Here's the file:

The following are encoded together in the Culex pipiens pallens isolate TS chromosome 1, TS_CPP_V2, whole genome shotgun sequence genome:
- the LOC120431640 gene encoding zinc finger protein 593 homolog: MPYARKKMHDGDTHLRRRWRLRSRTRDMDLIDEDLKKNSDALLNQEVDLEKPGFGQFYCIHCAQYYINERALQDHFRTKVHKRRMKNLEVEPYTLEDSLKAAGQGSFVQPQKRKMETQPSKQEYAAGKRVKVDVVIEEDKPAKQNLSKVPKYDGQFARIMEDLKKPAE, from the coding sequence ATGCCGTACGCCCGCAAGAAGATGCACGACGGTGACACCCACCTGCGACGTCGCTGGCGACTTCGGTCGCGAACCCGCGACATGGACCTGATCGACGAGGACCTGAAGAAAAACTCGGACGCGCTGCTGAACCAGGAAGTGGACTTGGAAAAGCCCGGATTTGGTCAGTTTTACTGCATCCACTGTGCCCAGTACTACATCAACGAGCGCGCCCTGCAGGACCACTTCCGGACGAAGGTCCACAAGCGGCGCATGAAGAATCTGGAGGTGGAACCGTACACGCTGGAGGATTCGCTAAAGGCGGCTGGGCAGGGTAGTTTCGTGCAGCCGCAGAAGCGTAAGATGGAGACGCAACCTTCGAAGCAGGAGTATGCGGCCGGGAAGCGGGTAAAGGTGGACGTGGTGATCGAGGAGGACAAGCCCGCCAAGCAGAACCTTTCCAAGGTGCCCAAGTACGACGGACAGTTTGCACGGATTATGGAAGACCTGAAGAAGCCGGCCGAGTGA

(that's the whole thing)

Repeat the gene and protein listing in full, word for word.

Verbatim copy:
The following are encoded together in the Culex pipiens pallens isolate TS chromosome 1, TS_CPP_V2, whole genome shotgun sequence genome:
- the LOC120431640 gene encoding zinc finger protein 593 homolog: MPYARKKMHDGDTHLRRRWRLRSRTRDMDLIDEDLKKNSDALLNQEVDLEKPGFGQFYCIHCAQYYINERALQDHFRTKVHKRRMKNLEVEPYTLEDSLKAAGQGSFVQPQKRKMETQPSKQEYAAGKRVKVDVVIEEDKPAKQNLSKVPKYDGQFARIMEDLKKPAE, from the coding sequence ATGCCGTACGCCCGCAAGAAGATGCACGACGGTGACACCCACCTGCGACGTCGCTGGCGACTTCGGTCGCGAACCCGCGACATGGACCTGATCGACGAGGACCTGAAGAAAAACTCGGACGCGCTGCTGAACCAGGAAGTGGACTTGGAAAAGCCCGGATTTGGTCAGTTTTACTGCATCCACTGTGCCCAGTACTACATCAACGAGCGCGCCCTGCAGGACCACTTCCGGACGAAGGTCCACAAGCGGCGCATGAAGAATCTGGAGGTGGAACCGTACACGCTGGAGGATTCGCTAAAGGCGGCTGGGCAGGGTAGTTTCGTGCAGCCGCAGAAGCGTAAGATGGAGACGCAACCTTCGAAGCAGGAGTATGCGGCCGGGAAGCGGGTAAAGGTGGACGTGGTGATCGAGGAGGACAAGCCCGCCAAGCAGAACCTTTCCAAGGTGCCCAAGTACGACGGACAGTTTGCACGGATTATGGAAGACCTGAAGAAGCCGGCCGAGTGA